Red rectangles, and resting Pakistanis
Tuesday August 3rd
Some people have alleged that there is something rather futile, not to say tedious about the Clydesdale Rest Home Tea-Time Under-40s Inter-Regional Shield. Such cynicism is entirely unwarranted. Today’s televised game between a team in red and a team in powder blue was an absorbing affair, although sad to say, I was unable to watch the contest uninterrupted as I’d forgotten to deactivate the boredom setting on my new fangled Japanese television and it kept turning itself off.
I did manage to hear parts of Graham Onions’ return to the commentary booth and he appeared to be doing a sterling job in keeping viewers up to date in the matter of his incapacitation (I forget which Onions appendage is currently inoperable, but I gather it is one of the more important ones). He did though, make the mistake of implying that he regarded the latest architectural innovation at Old Trafford with something less than admiration.
David Lloyd was quick to put him right. I think we can all agree that The Point is the reddest rectangular structure ever to be erected at a cricket ground and as gargantuan scarlet oblongs go, I don’t think I’ve ever seen a better one. I understand that future developments will include a day-glo green hospitality pyramid, featuring a rotating restaurant at the apex and, in place of that outdated pavilion, an enormous blue hospitality bean bag, capable of seating up to twenty obese sales executives.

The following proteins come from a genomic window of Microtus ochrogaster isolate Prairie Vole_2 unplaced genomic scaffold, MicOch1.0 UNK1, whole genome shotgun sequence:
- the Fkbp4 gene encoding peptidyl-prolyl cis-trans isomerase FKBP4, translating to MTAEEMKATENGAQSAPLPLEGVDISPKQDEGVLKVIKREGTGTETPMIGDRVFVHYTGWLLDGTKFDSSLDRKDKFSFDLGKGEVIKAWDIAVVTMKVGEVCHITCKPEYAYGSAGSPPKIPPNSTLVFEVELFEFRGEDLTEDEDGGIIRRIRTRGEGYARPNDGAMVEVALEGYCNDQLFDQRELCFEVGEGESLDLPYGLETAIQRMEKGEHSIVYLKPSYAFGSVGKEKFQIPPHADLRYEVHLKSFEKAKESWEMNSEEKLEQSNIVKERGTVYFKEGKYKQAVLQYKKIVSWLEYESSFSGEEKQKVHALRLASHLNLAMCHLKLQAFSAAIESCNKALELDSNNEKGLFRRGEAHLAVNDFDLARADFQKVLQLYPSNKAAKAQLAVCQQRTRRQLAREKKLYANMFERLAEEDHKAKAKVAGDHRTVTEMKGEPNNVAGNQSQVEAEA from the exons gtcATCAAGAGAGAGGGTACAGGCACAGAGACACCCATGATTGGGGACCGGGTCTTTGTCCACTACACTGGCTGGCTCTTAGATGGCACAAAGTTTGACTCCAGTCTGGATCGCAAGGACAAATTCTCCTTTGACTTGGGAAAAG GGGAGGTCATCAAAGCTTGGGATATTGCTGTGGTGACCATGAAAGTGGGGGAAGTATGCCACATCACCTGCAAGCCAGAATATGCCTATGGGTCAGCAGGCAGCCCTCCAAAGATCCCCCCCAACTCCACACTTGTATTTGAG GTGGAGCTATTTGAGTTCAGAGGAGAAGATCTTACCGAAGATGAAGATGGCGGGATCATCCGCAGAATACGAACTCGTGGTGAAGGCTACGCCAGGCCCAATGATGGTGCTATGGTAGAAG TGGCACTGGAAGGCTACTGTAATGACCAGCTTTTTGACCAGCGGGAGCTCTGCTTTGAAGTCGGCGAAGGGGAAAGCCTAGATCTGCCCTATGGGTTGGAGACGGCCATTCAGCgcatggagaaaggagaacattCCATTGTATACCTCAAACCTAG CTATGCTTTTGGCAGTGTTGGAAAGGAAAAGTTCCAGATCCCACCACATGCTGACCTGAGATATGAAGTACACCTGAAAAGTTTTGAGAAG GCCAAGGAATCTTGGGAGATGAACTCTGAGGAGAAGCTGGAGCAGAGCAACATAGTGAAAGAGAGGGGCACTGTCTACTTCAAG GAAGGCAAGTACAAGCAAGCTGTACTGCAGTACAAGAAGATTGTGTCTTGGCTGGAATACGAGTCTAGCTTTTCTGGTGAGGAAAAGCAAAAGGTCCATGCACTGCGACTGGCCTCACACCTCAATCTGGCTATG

Wednesday August 4th
Dwayne Bravo has expressed his opinion that Trinidad and Tobago are the best Twenty20 team in the Caribbean. It is a bold claim, though I’m sure he knows what he’s talking about. Still, it might be more satisfactory if there could be some sort of arrangement by which we could establish which team was the best. I’m thinking perhaps of a tournament, maybe involving all of the islands of the region, perhaps divided into two groups and culminating in some kind of final? We could call it, “The Deciding Which Is The Best Twenty20 Team In The Caribbean Trophy”.
Thursday August 5th
According to his captain, Kamran Akmal has not been dropped, he is merely resting. Such consideration on the part of the Pakistan team management is admirable and maintains their strong record on staff welfare, coming as it does so soon after the career breaks granted to Mohammad Yousuf and Younis Khan and the Test captaincy work experience scheme that was instigated earlier this summer. By allowing Kamran and Danish to put their feet up, Pakistan are ensuring that they will be fully recharged and re-energised in time for their recall for the fourth Test, by which time Zulqarnain Haider and Saeed Ajmal will no doubt be in need of a little rest of their own.
Friday August 6th
Salman Butt said at the toss this morning that he was batting first because he wanted to get a score on the board. I don’t think anyone can argue that he hasn’t achieved that, indeed, it is definitely mission accomplished as far as getting a score on the board goes. His critics should note that he made no commitment as to the size of the score in question, or indeed the number of digits that it would comprise.
Andrew Hughes is a writer currently based in England